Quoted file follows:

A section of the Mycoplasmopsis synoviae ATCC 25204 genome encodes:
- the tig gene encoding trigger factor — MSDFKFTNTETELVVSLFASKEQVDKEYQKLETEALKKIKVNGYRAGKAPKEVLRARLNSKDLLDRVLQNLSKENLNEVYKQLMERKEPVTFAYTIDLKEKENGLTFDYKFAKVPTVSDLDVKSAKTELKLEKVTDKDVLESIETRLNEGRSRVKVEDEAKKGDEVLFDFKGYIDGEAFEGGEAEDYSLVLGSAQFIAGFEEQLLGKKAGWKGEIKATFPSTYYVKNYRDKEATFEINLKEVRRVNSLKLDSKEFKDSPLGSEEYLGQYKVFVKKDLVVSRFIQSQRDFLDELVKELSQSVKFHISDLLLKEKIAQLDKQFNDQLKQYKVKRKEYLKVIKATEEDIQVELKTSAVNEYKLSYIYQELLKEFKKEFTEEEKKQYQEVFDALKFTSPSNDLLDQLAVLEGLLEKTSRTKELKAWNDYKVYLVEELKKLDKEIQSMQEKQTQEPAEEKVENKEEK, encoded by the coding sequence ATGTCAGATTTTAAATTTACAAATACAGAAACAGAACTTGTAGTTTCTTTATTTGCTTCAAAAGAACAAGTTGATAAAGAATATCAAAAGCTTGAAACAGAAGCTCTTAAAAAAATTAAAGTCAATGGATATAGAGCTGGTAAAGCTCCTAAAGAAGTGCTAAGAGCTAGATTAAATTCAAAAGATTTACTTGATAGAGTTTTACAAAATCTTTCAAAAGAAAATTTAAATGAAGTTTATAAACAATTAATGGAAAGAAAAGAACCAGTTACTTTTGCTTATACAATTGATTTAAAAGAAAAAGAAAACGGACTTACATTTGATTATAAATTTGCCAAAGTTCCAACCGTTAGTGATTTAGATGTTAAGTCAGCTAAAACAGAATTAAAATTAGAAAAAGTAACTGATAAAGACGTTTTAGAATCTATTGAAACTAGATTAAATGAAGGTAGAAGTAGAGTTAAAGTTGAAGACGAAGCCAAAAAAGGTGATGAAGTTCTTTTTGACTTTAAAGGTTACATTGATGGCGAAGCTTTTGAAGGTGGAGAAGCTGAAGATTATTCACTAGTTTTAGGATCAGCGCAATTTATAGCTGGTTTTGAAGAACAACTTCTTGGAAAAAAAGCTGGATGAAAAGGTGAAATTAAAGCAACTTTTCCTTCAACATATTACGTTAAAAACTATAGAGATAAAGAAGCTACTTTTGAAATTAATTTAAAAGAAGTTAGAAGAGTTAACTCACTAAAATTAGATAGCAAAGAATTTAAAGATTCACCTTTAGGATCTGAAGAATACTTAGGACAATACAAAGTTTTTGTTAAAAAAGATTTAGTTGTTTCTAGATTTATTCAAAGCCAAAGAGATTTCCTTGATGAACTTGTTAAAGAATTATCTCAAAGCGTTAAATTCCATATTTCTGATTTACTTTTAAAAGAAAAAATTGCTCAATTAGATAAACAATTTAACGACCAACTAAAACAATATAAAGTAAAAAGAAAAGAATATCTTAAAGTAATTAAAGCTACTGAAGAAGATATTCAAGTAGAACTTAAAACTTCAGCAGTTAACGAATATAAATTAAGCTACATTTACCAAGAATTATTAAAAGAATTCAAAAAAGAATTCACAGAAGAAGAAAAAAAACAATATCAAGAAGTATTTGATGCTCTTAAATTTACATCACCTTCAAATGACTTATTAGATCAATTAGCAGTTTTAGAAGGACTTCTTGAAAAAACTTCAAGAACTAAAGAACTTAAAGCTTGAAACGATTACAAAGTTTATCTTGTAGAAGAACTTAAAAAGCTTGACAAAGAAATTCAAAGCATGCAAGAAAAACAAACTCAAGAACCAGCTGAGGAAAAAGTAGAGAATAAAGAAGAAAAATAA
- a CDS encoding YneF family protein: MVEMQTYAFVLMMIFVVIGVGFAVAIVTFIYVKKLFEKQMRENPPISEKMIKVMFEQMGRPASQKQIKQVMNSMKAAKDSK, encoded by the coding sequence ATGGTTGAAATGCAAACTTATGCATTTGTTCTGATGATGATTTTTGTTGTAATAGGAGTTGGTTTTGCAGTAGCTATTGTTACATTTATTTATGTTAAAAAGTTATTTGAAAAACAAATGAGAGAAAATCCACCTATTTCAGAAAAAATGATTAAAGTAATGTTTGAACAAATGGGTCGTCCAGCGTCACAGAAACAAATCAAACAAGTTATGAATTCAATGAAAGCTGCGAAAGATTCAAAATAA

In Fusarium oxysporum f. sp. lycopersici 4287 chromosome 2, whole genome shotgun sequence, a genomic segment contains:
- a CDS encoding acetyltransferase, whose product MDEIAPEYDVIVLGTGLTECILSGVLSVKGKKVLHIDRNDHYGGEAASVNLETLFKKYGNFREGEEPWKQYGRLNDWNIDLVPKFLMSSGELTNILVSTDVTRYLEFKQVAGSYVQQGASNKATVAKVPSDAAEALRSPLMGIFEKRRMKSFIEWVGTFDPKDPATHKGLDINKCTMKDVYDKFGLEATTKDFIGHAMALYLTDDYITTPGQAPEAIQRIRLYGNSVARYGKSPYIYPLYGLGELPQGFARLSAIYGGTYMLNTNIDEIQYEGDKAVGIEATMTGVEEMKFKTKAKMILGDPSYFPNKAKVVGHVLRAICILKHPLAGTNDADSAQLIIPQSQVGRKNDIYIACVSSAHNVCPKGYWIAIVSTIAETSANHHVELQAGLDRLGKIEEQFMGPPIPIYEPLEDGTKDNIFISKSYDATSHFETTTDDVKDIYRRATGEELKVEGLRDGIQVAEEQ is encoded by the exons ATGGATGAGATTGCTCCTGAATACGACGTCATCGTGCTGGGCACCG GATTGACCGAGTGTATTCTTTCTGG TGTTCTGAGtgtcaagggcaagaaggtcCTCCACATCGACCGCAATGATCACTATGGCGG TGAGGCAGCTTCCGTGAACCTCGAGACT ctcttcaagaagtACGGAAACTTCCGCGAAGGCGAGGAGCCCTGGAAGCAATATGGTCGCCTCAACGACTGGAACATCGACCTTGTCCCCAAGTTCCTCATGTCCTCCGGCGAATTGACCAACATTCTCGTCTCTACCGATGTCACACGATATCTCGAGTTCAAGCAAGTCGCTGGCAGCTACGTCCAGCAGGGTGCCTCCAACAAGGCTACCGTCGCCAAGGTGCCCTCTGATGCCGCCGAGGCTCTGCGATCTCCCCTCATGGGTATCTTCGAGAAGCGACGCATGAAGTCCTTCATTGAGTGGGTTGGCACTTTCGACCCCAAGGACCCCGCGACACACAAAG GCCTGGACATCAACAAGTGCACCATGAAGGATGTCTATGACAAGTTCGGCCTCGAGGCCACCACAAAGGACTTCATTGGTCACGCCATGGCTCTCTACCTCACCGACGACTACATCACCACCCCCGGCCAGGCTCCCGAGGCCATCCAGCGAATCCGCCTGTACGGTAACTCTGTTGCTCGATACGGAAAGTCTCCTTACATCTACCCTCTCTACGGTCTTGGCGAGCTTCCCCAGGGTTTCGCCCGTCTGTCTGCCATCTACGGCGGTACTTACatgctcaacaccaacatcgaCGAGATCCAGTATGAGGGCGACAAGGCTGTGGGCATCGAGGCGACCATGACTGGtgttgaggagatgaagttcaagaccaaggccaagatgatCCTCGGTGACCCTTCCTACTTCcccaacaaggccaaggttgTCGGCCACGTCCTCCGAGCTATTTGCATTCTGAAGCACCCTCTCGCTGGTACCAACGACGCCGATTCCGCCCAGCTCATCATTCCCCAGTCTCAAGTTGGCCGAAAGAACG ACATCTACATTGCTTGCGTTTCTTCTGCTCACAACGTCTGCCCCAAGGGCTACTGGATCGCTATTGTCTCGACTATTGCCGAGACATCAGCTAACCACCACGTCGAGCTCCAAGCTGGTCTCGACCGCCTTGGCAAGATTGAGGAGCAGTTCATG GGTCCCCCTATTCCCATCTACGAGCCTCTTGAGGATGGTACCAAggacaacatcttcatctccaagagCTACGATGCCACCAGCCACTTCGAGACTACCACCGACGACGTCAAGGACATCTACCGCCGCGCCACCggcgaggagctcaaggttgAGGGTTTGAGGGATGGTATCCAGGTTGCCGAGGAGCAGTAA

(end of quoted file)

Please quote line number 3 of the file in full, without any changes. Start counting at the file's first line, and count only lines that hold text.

- a CDS encoding YneF family protein: MVEMQTYAFVLMMIFVVIGVGFAVAIVTFIYVKKLFEKQMRENPPISEKMIKVMFEQMGRPASQKQIKQVMNSMKAAKDSK, encoded by the coding sequence ATGGTTGAAATGCAAACTTATGCATTTGTTCTGATGATGATTTTTGTTGTAATAGGAGTTGGTTTTGCAGTAGCTATTGTTACATTTATTTATGTTAAAAAGTTATTTGAAAAACAAATGAGAGAAAATCCACCTATTTCAGAAAAAATGATTAAAGTAATGTTTGAACAAATGGGTCGTCCAGCGTCACAGAAACAAATCAAACAAGTTATGAATTCAATGAAAGCTGCGAAAGATTCAAAATAA